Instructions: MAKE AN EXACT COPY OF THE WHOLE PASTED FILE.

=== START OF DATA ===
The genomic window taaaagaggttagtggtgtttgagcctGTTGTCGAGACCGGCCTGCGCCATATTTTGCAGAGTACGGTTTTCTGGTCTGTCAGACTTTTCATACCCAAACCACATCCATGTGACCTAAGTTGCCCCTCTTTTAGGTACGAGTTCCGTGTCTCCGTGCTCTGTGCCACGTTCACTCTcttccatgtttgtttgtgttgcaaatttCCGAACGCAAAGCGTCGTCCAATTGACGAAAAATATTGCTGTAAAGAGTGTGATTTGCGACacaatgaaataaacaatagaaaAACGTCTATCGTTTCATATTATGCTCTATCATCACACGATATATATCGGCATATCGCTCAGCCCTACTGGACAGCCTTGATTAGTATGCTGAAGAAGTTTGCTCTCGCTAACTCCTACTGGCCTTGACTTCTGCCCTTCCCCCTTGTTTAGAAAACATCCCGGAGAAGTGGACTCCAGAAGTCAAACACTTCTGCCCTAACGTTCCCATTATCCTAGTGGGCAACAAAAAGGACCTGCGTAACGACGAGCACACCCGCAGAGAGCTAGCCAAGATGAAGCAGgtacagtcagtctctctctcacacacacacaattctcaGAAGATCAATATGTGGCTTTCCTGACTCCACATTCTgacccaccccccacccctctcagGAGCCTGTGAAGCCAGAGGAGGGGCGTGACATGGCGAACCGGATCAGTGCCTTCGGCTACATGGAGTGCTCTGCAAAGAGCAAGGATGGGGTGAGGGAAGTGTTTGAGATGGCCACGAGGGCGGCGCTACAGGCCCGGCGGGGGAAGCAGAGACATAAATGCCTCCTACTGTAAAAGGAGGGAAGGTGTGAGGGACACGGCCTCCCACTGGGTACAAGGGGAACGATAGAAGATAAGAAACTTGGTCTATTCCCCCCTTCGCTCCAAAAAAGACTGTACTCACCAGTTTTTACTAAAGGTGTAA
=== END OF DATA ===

The genomic window taaaagaggttagtggtgtttgagcctGTTGTCGAGACCGGCCTGCGCCATATTTTGCAGAGTACGGTTTTCTGGTCTGTCAGACTTTTCATACCCAAACCACATCCATGTGACCTAAGTTGCCCCTCTTTTAGGTACGAGTTCCGTGTCTCCGTGCTCTGTGCCACGTTCACTCTcttccatgtttgtttgtgttgcaaatttCCGAACGCAAAGCGTCGTCCAATTGACGAAAAATATTGCTGTAAAGAGTGTGATTTGCGACacaatgaaataaacaatagaaaAACGTCTATCGTTTCATATTATGCTCTATCATCACACGATATATATCGGCATATCGCTCAGCCCTACTGGACAGCCTTGATTAGTATGCTGAAGAAGTTTGCTCTCGCTAACTCCTACTGGCCTTGACTTCTGCCCTTCCCCCTTGTTTAGAAAACATCCCGGAGAAGTGGACTCCAGAAGTCAAACACTTCTGCCCTAACGTTCCCATTATCCTAGTGGGCAACAAAAAGGACCTGCGTAACGACGAGCACACCCGCAGAGAGCTAGCCAAGATGAAGCAGgtacagtcagtctctctctcacacacacacaattctcaGAAGATCAATATGTGGCTTTCCTGACTCCACATTCTgacccaccccccacccctctcagGAGCCTGTGAAGCCAGAGGAGGGGCGTGACATGGCGAACCGGATCAGTGCCTTCGGCTACATGGAGTGCTCTGCAAAGAGCAAGGATGGGGTGAGGGAAGTGTTTGAGATGGCCACGAGGGCGGCGCTACAGGCCCGGCGGGGGAAGCAGAGACATAAATGCCTCCTACTGTAAAAGGAGGGAAGGTGTGAGGGACACGGCCTCCCACTGGGTACAAGGGGAACGATAGAAGATAAGAAACTTGGTCTATTCCCCCCTTCGCTCCAAAAAAGACTGTACTCACCAGTTTTTACTAAAGGTGTAA